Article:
Hair straightener poisoning occurs when someone swallows products that are used to straighten hair.
This article is for information only. DO NOT use it to treat or manage an actual poison exposure. If you or someone you are with has an exposure, call your local emergency number (such as 911), or your local poison center can be reached directly by calling the national toll-free Poison Help hotline (1-800-222-1222) from anywhere in the United States.
The harmful ingredients in hair straightening products are:
- Ammonium thioglycolate (found in relaxer/straightener products that do not use lye)
- Guanidine hydroxide (found in relaxer/straightener products that do not use lye)
- Mineral oil
- Polyethylene glycol
- Sodium hydroxide (found in relaxer/straightener products that use lye)
Various hair straighteners contain these chemicals.
Below are symptoms of hair straightening poisoning in different parts of the body.
EYES, EARS, NOSE, MOUTH, AND THROAT
- Loss of vision
- Severe pain in the throat
- Severe pain or burning in the nose, eyes, ears, lips, or tongue
HEART AND BLOOD
- Low blood pressure that develops rapidly
- Severe change in blood acid levels (leads to organ damage)
- Holes in the skin or tissues under the skin
STOMACH AND INTESTINES
Seek medical help right away. DO NOT make the person throw up unless poison control or a health care provider tells you to. If the chemical is on the skin or in the eyes, flush with lots of water for at least 15 minutes.
If the person swallowed the hair straightener, give them water or milk right away, unless a provider tells you not to. DO NOT give anything to drink if the person has symptoms that make it hard to swallow. These include:
- A decreased level of alertness
Before Calling Emergency
Have this information ready:
- Person's age, weight, and condition
- Name of the product (ingredients, if known)
- Time it was swallowed
- Amount swallowed
Your local poison control center can be reached directly by calling the national toll-free Poison Help hotline (1-800-222-1222) from anywhere in the United States. This national hotline number will let you talk to experts in poisoning. They will give you further instructions.
This is a free and confidential service. All local poison control centers in the United States use this national number. You should call if you have any questions about poisoning or poison prevention. It does NOT need to be an emergency. You can call for any reason, 24 hours a day, 7 days a week.
What to Expect at the Emergency Room
Take the container with you to the hospital, if possible.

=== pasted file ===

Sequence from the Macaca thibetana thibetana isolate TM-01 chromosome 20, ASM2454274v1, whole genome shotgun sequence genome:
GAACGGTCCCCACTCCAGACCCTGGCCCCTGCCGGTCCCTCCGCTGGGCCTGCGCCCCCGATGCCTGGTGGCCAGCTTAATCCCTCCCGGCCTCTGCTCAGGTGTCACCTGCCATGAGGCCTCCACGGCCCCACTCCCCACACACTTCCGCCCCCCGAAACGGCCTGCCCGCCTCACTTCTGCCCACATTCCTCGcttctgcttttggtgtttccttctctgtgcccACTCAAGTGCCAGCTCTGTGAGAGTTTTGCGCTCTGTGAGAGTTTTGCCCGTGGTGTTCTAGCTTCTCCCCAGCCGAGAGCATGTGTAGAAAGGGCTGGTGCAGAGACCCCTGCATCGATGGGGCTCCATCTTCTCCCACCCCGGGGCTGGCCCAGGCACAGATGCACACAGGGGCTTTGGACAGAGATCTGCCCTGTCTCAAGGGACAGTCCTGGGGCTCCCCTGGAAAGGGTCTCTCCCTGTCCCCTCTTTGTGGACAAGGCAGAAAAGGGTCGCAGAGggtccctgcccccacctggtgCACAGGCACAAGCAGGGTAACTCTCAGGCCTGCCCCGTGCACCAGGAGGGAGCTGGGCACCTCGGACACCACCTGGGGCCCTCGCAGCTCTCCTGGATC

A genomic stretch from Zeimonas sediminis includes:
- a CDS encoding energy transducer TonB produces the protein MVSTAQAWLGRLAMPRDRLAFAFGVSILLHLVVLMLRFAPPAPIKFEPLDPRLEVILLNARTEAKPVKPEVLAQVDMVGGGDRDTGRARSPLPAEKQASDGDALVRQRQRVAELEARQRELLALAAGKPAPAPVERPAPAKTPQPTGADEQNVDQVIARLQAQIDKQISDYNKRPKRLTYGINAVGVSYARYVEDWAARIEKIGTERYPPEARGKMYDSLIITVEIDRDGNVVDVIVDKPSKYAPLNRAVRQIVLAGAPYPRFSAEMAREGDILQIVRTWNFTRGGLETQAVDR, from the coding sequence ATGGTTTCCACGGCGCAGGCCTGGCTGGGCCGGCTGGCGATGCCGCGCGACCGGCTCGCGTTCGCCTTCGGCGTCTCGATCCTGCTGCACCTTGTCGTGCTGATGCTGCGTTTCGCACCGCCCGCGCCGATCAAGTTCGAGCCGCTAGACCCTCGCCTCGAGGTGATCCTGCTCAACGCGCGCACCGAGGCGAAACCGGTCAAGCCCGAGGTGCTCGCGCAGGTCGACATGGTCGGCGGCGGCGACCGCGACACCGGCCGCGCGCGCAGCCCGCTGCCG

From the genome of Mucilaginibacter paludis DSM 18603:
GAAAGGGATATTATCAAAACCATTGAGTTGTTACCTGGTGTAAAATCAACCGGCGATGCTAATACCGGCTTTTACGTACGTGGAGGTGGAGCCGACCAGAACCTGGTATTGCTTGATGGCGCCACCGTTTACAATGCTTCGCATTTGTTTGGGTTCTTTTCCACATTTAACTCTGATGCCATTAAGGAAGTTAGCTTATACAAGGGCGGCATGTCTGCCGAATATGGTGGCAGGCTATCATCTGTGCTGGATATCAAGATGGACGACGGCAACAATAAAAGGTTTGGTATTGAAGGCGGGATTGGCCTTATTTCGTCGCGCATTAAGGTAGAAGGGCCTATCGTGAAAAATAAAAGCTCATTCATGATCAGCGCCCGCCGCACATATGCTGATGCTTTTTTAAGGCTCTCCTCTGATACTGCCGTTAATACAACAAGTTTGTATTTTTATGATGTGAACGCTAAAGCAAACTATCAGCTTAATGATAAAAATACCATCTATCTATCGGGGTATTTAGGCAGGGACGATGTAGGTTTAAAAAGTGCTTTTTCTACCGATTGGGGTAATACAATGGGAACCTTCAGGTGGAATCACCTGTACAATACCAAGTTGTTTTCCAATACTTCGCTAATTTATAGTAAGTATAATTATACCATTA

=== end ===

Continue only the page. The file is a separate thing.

The provider will measure and monitor the person's vital signs, including temperature, pulse, breathing rate, and blood pressure. Symptoms will be treated.
The person may receive:
- Blood and urine tests.
- Breathing support, including a tube through the mouth into the lungs, and a breathing machine (ventilator).
- Chest x-ray.
- EKG (electrocardiogram, or heart tracing).
- Endoscopy -- camera placed down the throat to look for burns in the esophagus and the stomach.
- Fluids through a vein (by IV).
- Medicines to treat the effects of the poison.
- Surgery to remove burned skin (debridement).
- Washing of the skin (irrigation). This may need to be done every few hours for several days.
If the poisoning is severe, the person may be admitted to the hospital.
How well someone does depends on how much hair straightener they swallowed and how quickly they receive treatment. The faster medical help is given, the better the chance for recovery.
Extensive damage to the mouth, throat, and stomach is possible. The outcome depends on how much of this damage has happened. Damage to the esophagus and stomach can continue to occur for several weeks after the product is swallowed. A hole can develop in these organs, and that can lead to severe bleeding and infection. Surgery may be needed to treat these and other complications.
Hoyte C. Caustics. In: Walls RM, Hockberger RS, Gausche-Hill M, eds. Rosen's Emergency Medicine: Concepts and Clinical Practice. 9th ed. Philadelphia, PA: Elsevier; 2018:chap 148.
Nelson LS, Hoffman RS. Inhaled toxins. In: Walls RM, Hockberger RS, Gausche-Hill M, eds. Rosen's Emergency Medicine: Concepts and Clinical Practice. 9th ed. Philadelphia, PA: Elsevier; 2018:chap 153.
Pfau PR, Hancock SM. Foreign bodies, bezoars, and caustic ingestions. In: Feldman M, Friedman LS, Brandt LJ, eds. Sleisenger and Fordtran's Gastrointestinal and Liver Disease. 10th ed. Philadelphia, PA: Elsevier Saunders; 2016:chap 27.
Review Date 10/3/2019
Updated by: Jesse Borke, MD, FACEP, FAAEM, Attending Physician at FDR Medical Services/Millard Fillmore Suburban Hospital, Buffalo, NY. Also reviewed by David Zieve, MD, MHA, Medical Director, Brenda Conaway, Editorial Director, and the A.D.A.M. Editorial team.